top of page


2021 has seen a resurgence of people getting back to sport, activity and training. Overuse injuries can occur when there is a sudden change in activity, and stress fractures are no exception.

Stress fractures are a relatively common overuse injury where bone becomes overloaded from repetitive stress. Also called fatigue fracture, it is due to repetitive submaximal loads onto otherwise healthy bone. It is distinguished from "insufficiency fracture", which is cause by normal loads on unhealthy bone. They represent a spectrum of injuries ranging from periostitis (inflammation of the periosteum of bone) to complete stress fracture that includes a break in the bone.

The lower body is a common site of stress fracture as it is exposed to weight bearing forces. Any activity that places repetitive load on the bones of the lower body can lead to stress fracture, and the cause can be from a multitude of factors.

Common injury sites include (but not limited to!):

Tibia bone (leg)

Stress fracture of the tibia is among the more common stress fracture sites, often seen in

long distance runners. Pain will be on the inside part of the bone (medial) and may be

painful to palpate, walk, run or hop.

Metatarsals (forefoot bone/s)

The metatarsals are another common site of stress fracture. Often seen in dancers or

activity involving repetitive movement onto the "tip toes"

Navicular bone (midfoot)

The inside of the midfoot lies an important bone called the navicular. Is supports the

arch of the foot and is the attachment site of the tibialis posterior muscle. This bone is

high risk fracture site as blood supply can be poor and lead to insufficient healing after

stress fracture

Femur (thigh bone)

Also common in runners, the large thigh bone has the potential for stress fracture either

at the neck of the femur, or the shaft. Symptoms may be masked as muscle strain.


Bones are continuously undergoing a process of remodelling, which balances bone resorption with formation of new healthy bone. This process is in response to mechanical stress, which is a normal adaptation to load on bone during activity or daily tasks. When there is an imbalance between bone resorption and new bone formation, microfracture can occur and this is the beginning of bone stress, which may then eventually lead to a fracture in the bone if high loads continue.


There are a number of risk factors that may predispose you to a stress fracture such as:

- a sharp increase in training load, or a change to training conditions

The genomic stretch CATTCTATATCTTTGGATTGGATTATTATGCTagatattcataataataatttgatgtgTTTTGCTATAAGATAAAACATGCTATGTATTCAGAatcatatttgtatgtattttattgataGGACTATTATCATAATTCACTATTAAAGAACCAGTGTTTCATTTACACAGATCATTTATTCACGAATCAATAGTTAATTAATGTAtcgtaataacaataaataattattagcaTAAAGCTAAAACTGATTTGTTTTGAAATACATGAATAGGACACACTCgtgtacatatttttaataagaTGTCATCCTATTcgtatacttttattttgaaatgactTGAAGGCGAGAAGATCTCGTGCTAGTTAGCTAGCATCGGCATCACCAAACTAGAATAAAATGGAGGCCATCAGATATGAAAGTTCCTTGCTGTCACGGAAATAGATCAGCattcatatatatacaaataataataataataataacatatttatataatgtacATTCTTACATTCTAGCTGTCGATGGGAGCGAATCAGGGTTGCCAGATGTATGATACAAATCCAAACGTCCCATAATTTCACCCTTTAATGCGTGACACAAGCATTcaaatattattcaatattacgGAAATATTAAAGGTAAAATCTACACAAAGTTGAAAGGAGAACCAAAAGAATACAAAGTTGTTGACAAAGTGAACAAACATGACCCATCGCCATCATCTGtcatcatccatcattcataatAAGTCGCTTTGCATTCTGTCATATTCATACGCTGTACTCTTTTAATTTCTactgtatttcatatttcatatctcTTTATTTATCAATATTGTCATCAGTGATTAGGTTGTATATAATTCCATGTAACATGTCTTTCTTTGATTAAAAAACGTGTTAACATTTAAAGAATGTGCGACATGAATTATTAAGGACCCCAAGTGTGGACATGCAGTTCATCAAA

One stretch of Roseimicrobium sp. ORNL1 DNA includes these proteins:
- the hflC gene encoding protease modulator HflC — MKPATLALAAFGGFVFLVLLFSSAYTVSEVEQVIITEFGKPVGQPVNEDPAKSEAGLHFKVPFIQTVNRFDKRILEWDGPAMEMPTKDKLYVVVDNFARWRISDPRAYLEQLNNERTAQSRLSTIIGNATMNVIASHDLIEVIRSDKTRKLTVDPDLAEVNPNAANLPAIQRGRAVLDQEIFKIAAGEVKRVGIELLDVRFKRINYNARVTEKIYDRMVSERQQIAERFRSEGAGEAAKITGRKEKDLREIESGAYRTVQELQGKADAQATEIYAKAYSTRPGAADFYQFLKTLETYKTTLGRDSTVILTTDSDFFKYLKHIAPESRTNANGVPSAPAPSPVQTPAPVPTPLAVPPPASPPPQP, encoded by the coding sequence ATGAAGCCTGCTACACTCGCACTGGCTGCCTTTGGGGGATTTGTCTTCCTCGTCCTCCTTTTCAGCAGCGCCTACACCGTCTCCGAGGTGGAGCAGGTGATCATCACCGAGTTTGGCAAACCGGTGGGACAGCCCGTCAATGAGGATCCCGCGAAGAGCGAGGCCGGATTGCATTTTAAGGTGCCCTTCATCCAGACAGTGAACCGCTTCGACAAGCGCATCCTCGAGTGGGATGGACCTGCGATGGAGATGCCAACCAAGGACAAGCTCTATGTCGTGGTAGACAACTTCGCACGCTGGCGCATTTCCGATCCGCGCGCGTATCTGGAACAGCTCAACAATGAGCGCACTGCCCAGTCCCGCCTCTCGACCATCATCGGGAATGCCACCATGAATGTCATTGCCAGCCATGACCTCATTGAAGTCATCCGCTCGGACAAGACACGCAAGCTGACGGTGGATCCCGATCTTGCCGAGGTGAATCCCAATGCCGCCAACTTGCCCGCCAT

- having a low body mass index

- nutrition factors

- being female

- biomechanical factors they may influence load on bone

However, since there has to be an increase in load to the bone for the stress fracture to occur, preventing injury is best done by minimising the rate or degree of change to your training or sport. On top of this, performing regular resistance training and eating well are two effective ways to minimise your risk.


Everybody is unique in their experience of stress fracture, and people will have individual factors that determine the cause of the stress fracture.

Most people will require a period of rest from loading the bone to ensure adequate healing can occur. This can sometimes involve a period of non weight-bearing or protected weight bearing such as using crutches if required. On top of this, addressing any underlying biomechanical issues will help with recovery and prevent recurrence. A gradual return to activity can commence when there is adequately reduced pain at the fracture site, determined by a range of tests.


That will be determined by your treating physio or sports physician. Not all stress fractures (especially when they are recent occurring within the last 2-3 weeks) will show up on an x-ray, however they can be of assistance in diagnosis and add to overall management when appropriate.

Your physiotherapist can help with assessment, diagnosis and management of stress fracture, as well as ensuring a safe return to activity and injury prevention in the future.

Peter Dal Lago



Kiel J, Kaiser K. Stress Reaction and Fractures. In: StatPearls. StatPearls Publishing, Treasure Island (FL); 2020.

Behrens, S. B., Deren, M. E., Matson, A., Fadale, P. D., & Monchik, K. O. (2013). Stress fractures of the pelvis and legs in athletes: a review. Sports health, 5(2), 165–174.


bottom of page